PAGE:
No, no. That's the way a lot of the NASA program, the Space Science Board had a big influence, and there were additional committees either under NASA or under NRC that--

Doel:

But I wasn't referring particularly to the SSB in that moment. It's interesting that the division of earth sciences in general also became as involved in planetary science.

MacDonald:

They became heavily involved in the broader planetary science issues. And at that time, NASA really paid attention to these outside advisory groups. They had a big hand in shaping their program, both Hugh Dryden who was an associate administrator, and then Homer Newell, who really valued the input of outside groups.

Doel:

I do want to turn to environmental issues in a moment. I'm curious about those earlier discussions within the NRC and even the SSB; did environmental questions ever come up in the way that we tend to define them now?

MacDonald:

No.

Doel:

I was wondering if there were any advocates that you recall?

MacDonald:

No. None whatsoever.

Doel:

Okay. I'm wondering too how deeply involved you had been in the effort to make the AGU the best professional home for the emerging planetary sciences community. Bob Jastrow was clearly involved in it, and a number of others.

MacDonald:

Yes.

Doel:

What role did you play?

MacDonald:

Largely working with Phil Abelson, making sure that the important papers being derived from space got published in the JGR. Abelson and I certainly saw space was going to be a very important player in the evolution of science, and we wanted as many of the participants as possible to identify themselves with the AGU and feel that their contributions would be welcomed for publication in the AGU. For example, many of Van Allen's most important papers were published in JGR.

Doel:

Indeed. Were there any developments that you would have wished would have happened within AGU in that period that didn't take place?

MacDonald:

No. It took a while to integrate space into the sections structure. The logical choice was on magnetism, but there was no section really devoted to space science and that--

Doel:

And that is the big issue, whether one ought to create a new division of space science or whether it just was--

MacDonald:

Cut across the board.

Doel:

Cut across, and ought be reintegrated.

MacDonald:

But it clearly, the leadership within AGU -- with the exception of Waldo Smith -- was very much wanting to reach out and make sure that AGU was the home for space science, rather than astronomy.

Doel:

Right. Do you remember any discussions in the mid-late '60s when the American Astronomical Society created the division of planetary sciences?

MacDonald:

Yes.

Doel:

What do you recall from that?

MacDonald:

There was real concern at the time that they could capture a lot of the more exciting space science, planetary science, in part because of JPL and the close association with the California astronomical community. I was among those who were really worried about what the implications were for AGU. In the end I think it sorted itself out very well. It's not the Astronomical Society's prize section; planetary science doesn't quite have the elan of cosmology or broader neutron stars and so forth.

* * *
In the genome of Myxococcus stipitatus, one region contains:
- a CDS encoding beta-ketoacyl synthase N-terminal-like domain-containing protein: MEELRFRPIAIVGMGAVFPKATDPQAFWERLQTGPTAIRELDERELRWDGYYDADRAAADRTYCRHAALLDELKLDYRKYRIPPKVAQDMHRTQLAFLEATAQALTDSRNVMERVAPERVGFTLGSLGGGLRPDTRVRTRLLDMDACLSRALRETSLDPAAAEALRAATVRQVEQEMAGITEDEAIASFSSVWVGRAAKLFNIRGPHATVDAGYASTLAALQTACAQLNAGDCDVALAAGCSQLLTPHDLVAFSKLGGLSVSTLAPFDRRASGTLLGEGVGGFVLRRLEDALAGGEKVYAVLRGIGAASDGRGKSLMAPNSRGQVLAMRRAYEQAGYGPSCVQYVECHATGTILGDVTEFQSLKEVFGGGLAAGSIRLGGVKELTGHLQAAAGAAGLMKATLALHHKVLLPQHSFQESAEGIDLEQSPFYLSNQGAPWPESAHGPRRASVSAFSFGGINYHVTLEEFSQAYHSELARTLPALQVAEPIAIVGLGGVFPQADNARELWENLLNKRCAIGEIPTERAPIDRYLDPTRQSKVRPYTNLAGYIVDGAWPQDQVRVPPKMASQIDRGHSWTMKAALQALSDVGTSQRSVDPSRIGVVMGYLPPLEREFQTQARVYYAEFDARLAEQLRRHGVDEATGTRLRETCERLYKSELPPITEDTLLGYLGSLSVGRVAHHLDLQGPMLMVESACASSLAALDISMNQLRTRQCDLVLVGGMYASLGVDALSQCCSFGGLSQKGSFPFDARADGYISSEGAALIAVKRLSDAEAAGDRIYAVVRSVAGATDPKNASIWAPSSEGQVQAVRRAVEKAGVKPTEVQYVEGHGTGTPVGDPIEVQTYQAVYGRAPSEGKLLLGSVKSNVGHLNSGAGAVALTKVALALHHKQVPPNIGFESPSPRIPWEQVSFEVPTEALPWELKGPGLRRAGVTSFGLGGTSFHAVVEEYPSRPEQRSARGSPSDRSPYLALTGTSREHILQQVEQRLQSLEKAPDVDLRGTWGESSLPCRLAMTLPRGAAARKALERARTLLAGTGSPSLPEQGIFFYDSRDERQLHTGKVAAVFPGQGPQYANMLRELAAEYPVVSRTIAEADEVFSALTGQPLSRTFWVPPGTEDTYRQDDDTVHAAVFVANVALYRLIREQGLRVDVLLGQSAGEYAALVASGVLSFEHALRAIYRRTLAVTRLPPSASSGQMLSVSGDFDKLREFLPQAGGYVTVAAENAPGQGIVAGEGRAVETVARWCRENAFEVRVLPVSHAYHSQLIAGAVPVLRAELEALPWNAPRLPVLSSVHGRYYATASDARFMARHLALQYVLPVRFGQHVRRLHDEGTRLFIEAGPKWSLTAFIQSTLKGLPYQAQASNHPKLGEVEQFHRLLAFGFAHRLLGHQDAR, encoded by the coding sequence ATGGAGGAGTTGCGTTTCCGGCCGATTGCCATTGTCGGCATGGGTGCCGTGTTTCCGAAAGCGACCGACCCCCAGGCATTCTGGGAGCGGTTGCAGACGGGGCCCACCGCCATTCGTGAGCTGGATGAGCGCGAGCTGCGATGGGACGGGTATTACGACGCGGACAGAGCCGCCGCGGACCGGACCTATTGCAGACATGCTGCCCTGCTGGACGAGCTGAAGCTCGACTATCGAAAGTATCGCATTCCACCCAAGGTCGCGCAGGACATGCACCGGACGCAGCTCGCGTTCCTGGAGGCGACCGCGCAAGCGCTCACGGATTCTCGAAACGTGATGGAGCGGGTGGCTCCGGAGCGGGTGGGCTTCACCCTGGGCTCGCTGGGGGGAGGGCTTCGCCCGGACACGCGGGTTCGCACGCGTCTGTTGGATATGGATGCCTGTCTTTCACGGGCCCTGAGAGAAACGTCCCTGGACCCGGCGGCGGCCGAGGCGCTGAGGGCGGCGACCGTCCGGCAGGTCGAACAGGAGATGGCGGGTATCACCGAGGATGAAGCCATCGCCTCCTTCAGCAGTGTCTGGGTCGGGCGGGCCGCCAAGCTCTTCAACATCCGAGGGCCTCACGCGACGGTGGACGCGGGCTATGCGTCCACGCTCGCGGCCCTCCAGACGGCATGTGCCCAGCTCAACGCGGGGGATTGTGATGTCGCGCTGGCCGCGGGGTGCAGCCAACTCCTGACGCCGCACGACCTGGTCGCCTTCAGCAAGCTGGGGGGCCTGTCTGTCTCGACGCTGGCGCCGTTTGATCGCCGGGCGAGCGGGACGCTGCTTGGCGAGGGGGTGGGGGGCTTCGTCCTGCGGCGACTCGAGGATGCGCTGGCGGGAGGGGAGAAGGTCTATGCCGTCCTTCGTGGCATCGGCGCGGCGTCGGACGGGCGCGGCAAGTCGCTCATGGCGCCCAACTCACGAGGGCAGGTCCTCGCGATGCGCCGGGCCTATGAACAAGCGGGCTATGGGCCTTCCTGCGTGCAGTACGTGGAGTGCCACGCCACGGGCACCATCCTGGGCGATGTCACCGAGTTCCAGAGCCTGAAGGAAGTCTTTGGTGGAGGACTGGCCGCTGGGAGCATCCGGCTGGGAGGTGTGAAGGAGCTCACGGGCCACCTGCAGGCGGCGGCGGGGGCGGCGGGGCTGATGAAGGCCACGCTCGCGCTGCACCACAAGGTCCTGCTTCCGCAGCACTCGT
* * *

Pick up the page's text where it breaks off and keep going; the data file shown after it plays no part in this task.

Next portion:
Doel:

And as it's developed the methodology and the subject matter have diverged so greatly that the overlap that had once existed in the community between a planetary and astronomical or stellar study isn't there.

MacDonald:

It isn't there.

Doel:

I read one of your papers that you had published in the Bulletin for Atomic Scientists back in May '67 on how space and science policy gets planned. And you seemed to be putting, already somewhat in the past tense, the willingness of NASA officials to pay attention to the outside advisory committees. Was this intended as a statement of frustration at NASA?

MacDonald:

Yes. As I mentioned, I began working closely with NASA around '58 and spent a year and a half at NASA full time trying to develop their lunar and planetary program. And there was very easy access. Even I as a relatively junior staff member had access to Keith Glennan, and then Jim Webb, and Hugh Dryden, who really was a very good scientist at one time, Homer Newell who had great sympathy for science, and other members of the NASA leadership. You began to see by the mid-'50s--

Doel:

Mid-'60s.

MacDonald:

I mean '60s -- an erosion that NASA was well on its way to becoming a very large bureaucracy. It was also clear that the manned program was competitive with the science program and that there would be conflicts between the two.

Doel:

Did you have any direct interactions with Gene Shoemaker at that point?

MacDonald:

Oh yes. A lot of interactions. We both were on the Lunar and Planetary Science Board. There was a group within NASA headed by Charlie Townes that looked at the problems of man and space flight, at that time essentially Apollo. So there was a lot of interaction with Gene.

Doel:

Of course he was in an interesting position of being an advocate of science but yet one of manned science, given the geological type investigations he then most wanted to do.

MacDonald:

That's right.

Doel:

I imagine that could have led to interesting discussions.

MacDonald:

Yes, there was many a debate. [laughs]

Doel:

Does he stand out in your mind?

MacDonald:

No, just on that issue. I as a geologist had an appreciation of what geology could contribute. Harold Urey and Tommy Gold and others who were also very active in planning the space program really were turned off by geologists. They were non-quantitative, they were given to waving their arms, and putting arguments that were highly qualitative of sort, and so there was a tension between those, and I now identify very much with those who believed in the importance of quantitative analysis, and those such as Gene who immediately saw opportunities in using the astronauts as a way of securing data. Harold Urey was just wonderful. Since he was on the board of -- what's the Philadelphia organization?